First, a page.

The application of statistical analysis in professional baseball, known as sabermetrics, has noticeably changed the way the game is played the last decade. Whether or not those changes have been for the better remains a common rift among baseball fans.

It’s a wormhole debate for seamheads (like me), but I have no intention of diving into it for this post. I will say there’s little friction against sabermetrics on my end, only a word of caution to my baseball brethren to recognize statistics don’t tell the whole story–and that goes for entrepreneurship, too. As long as commerce and baseball are run by people there will always be a human element to the game; work ethic, determination and other intangibles that simply can’t be calculated. Thus, to get the whole picture you need light from both sides.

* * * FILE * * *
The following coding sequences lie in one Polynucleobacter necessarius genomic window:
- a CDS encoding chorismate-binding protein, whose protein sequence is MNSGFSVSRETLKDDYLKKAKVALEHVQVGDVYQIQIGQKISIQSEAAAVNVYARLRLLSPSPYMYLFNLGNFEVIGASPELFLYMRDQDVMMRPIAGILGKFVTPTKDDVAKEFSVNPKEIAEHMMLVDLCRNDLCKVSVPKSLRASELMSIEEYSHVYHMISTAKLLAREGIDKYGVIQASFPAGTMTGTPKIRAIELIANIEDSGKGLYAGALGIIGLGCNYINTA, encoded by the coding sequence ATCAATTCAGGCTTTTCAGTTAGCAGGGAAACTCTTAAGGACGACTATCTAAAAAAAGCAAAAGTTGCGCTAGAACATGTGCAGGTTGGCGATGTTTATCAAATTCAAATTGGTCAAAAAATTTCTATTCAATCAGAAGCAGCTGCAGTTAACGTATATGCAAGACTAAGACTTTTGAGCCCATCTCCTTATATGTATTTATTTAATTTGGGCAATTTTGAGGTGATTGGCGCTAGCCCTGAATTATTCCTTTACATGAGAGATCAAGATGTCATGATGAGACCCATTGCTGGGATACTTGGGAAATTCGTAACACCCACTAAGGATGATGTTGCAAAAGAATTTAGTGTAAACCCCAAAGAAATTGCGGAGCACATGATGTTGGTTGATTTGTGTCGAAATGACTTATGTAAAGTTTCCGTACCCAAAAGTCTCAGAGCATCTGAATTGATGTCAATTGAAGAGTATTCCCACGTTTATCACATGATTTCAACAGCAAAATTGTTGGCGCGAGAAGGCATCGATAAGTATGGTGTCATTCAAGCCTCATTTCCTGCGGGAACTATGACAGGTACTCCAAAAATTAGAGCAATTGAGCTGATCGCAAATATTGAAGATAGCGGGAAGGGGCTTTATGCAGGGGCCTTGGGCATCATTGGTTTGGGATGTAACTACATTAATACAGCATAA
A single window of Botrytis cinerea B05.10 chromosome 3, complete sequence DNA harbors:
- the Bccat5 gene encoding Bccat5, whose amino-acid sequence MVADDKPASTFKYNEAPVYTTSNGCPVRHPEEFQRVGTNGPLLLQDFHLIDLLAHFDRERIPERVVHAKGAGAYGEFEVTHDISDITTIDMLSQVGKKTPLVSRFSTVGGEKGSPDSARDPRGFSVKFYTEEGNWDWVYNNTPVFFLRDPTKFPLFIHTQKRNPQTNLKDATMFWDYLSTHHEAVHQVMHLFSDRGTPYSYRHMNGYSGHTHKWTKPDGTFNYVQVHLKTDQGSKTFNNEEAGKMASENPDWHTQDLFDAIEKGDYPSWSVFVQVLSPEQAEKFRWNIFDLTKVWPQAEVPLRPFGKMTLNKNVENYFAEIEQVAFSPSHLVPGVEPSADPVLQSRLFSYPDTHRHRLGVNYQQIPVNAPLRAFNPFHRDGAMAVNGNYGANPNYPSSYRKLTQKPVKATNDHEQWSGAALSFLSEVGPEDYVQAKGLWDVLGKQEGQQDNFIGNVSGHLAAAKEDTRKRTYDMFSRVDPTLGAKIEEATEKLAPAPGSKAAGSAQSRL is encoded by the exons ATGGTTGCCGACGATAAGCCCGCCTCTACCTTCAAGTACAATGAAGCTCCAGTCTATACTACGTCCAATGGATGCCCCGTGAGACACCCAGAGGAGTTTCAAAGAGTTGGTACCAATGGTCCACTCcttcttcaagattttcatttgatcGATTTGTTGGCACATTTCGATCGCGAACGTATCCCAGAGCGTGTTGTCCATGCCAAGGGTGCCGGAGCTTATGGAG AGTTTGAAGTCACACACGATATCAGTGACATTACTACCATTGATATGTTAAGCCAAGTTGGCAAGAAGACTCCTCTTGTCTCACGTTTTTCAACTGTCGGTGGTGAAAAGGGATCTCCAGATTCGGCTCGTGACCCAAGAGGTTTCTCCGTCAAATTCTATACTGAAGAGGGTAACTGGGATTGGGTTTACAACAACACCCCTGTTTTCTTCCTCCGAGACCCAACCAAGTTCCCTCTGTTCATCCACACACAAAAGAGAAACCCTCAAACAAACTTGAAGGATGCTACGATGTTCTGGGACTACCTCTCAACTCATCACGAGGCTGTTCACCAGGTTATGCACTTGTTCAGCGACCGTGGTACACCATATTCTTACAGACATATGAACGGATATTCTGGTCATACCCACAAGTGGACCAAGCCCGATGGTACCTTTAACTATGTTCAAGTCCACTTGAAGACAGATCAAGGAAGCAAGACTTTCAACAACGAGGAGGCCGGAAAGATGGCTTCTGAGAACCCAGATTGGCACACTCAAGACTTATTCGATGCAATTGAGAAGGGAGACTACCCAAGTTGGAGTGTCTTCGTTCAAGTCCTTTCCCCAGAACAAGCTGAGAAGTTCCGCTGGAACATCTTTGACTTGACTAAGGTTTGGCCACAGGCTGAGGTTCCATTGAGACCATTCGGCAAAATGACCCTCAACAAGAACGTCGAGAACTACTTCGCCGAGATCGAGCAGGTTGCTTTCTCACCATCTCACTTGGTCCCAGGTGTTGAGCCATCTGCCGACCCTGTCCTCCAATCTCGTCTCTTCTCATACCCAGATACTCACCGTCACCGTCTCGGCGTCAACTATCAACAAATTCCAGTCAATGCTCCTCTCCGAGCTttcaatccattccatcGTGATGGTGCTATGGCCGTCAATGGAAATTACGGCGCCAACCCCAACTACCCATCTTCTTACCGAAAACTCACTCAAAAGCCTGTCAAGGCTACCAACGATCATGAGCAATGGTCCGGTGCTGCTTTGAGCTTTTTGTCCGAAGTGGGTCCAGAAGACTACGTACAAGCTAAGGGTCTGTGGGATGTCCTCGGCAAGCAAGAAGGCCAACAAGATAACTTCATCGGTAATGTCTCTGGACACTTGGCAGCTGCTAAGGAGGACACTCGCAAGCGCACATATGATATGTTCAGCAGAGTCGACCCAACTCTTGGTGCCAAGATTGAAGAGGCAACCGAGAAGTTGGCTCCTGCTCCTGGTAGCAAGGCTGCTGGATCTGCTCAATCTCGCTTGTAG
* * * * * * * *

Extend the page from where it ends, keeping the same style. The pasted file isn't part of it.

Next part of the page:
“People commonly use statistics like a drunk uses a lamp post; for support rather than illumination.”– Mark Twain

We already know statistical data provides loads of information to better position a defense on the diamond or a business in the market, but statistics can also be used to twist narratives into misleading directions, as Mike Templeman explains in his article on “When You Focus on Failure Statistics, You May End Up One.”

It’s an article well worth reading, especially if someone’s ever given you the line about your new business having an 80-percent chance of failing.